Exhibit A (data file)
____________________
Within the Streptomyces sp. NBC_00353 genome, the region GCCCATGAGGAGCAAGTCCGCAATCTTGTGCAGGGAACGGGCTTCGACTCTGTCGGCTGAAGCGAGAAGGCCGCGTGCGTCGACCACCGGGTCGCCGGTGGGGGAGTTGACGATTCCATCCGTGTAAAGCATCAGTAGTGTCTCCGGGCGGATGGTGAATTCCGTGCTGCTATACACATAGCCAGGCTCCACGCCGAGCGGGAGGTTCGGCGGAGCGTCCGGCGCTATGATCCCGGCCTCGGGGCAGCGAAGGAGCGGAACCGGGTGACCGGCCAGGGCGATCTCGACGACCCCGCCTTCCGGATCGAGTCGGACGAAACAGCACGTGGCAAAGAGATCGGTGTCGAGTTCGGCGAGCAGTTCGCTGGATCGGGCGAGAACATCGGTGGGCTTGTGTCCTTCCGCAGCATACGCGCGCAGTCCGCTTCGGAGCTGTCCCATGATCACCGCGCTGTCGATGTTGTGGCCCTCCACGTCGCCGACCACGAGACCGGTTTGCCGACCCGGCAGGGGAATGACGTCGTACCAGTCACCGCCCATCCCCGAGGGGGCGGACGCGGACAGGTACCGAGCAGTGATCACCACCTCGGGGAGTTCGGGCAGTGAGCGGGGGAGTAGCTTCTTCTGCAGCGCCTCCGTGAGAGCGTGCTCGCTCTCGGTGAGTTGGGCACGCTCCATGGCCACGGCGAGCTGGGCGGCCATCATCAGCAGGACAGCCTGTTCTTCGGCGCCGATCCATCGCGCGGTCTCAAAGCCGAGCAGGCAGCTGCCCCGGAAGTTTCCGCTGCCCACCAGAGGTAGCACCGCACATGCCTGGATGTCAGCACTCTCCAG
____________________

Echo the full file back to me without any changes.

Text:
Within the Streptomyces sp. NBC_00353 genome, the region GCCCATGAGGAGCAAGTCCGCAATCTTGTGCAGGGAACGGGCTTCGACTCTGTCGGCTGAAGCGAGAAGGCCGCGTGCGTCGACCACCGGGTCGCCGGTGGGGGAGTTGACGATTCCATCCGTGTAAAGCATCAGTAGTGTCTCCGGGCGGATGGTGAATTCCGTGCTGCTATACACATAGCCAGGCTCCACGCCGAGCGGGAGGTTCGGCGGAGCGTCCGGCGCTATGATCCCGGCCTCGGGGCAGCGAAGGAGCGGAACCGGGTGACCGGCCAGGGCGATCTCGACGACCCCGCCTTCCGGATCGAGTCGGACGAAACAGCACGTGGCAAAGAGATCGGTGTCGAGTTCGGCGAGCAGTTCGCTGGATCGGGCGAGAACATCGGTGGGCTTGTGTCCTTCCGCAGCATACGCGCGCAGTCCGCTTCGGAGCTGTCCCATGATCACCGCGCTGTCGATGTTGTGGCCCTCCACGTCGCCGACCACGAGACCGGTTTGCCGACCCGGCAGGGGAATGACGTCGTACCAGTCACCGCCCATCCCCGAGGGGGCGGACGCGGACAGGTACCGAGCAGTGATCACCACCTCGGGGAGTTCGGGCAGTGAGCGGGGGAGTAGCTTCTTCTGCAGCGCCTCCGTGAGAGCGTGCTCGCTCTCGGTGAGTTGGGCACGCTCCATGGCCACGGCGAGCTGGGCGGCCATCATCAGCAGGACAGCCTGTTCTTCGGCGCCGATCCATCGCGCGGTCTCAAAGCCGAGCAGGCAGCTGCCCCGGAAGTTTCCGCTGCCCACCAGAGGTAGCACCGCACATGCCTGGATGTCAGCACTCTCCAG